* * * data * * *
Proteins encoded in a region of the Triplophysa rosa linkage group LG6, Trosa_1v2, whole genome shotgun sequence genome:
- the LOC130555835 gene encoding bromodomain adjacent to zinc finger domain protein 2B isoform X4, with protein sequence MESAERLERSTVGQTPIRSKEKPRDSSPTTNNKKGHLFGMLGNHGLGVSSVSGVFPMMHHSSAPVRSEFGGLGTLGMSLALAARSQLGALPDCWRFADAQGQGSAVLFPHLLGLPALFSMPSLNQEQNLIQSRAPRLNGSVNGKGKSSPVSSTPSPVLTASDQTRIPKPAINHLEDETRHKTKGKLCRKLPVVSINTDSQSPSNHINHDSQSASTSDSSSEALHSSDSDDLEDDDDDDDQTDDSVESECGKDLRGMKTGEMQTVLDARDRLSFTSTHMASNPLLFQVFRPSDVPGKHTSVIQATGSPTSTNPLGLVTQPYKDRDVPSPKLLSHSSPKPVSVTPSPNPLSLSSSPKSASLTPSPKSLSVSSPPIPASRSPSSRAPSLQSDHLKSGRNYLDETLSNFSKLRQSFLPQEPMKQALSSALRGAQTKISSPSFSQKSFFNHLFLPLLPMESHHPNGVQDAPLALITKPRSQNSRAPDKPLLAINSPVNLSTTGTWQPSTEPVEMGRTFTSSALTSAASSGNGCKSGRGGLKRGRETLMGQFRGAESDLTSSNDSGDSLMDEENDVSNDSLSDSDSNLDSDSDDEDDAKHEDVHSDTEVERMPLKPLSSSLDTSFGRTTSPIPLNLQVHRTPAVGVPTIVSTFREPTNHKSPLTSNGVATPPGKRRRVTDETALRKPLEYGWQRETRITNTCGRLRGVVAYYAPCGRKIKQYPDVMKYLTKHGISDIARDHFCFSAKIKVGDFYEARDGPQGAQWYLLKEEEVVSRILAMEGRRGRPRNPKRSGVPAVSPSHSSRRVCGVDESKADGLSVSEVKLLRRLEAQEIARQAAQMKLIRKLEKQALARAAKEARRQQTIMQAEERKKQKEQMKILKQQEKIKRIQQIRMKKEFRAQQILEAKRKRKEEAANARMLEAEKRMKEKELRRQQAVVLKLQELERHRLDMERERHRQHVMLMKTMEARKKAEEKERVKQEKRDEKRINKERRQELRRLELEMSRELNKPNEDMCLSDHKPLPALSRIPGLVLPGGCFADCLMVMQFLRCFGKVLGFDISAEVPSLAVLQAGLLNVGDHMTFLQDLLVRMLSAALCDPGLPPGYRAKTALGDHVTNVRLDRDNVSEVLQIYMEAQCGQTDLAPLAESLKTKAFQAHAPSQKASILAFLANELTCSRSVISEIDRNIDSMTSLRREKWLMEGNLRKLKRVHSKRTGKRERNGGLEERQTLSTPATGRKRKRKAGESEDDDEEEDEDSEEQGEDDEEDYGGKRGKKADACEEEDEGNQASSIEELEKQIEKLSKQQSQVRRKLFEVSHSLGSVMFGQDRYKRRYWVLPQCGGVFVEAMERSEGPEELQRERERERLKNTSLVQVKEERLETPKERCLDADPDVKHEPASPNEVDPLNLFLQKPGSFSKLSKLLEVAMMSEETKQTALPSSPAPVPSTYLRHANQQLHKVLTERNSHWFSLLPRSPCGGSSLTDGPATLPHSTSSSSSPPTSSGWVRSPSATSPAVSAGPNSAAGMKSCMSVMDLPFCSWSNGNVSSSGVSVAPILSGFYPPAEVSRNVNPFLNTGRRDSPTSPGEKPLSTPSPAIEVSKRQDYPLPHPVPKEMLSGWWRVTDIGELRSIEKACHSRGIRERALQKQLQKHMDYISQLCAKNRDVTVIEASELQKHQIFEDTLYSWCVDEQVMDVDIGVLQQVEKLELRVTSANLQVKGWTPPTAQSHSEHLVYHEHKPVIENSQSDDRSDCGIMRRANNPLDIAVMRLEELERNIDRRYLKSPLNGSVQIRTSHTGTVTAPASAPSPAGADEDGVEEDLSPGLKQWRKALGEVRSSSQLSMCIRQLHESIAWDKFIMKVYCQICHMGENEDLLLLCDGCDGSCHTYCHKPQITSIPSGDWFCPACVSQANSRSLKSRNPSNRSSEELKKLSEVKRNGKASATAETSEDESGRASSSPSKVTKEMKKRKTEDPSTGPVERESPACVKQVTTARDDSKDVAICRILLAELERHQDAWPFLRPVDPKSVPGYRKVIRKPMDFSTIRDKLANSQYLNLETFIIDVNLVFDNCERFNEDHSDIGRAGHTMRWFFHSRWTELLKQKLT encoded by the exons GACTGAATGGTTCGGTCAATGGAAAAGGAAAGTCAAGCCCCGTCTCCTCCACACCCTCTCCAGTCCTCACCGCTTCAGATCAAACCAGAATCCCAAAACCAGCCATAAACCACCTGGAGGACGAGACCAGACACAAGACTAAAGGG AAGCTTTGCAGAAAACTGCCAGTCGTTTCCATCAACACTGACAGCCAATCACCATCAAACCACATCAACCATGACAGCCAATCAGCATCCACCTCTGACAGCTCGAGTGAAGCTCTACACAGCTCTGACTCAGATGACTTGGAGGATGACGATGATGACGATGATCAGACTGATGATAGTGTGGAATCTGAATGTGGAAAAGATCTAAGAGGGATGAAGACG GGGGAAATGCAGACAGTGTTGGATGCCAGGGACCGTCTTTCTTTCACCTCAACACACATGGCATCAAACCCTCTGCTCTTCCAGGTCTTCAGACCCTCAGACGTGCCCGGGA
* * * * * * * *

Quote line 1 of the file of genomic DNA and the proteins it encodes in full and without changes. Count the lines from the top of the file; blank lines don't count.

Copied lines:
Proteins encoded in a region of the Triplophysa rosa linkage group LG6, Trosa_1v2, whole genome shotgun sequence genome: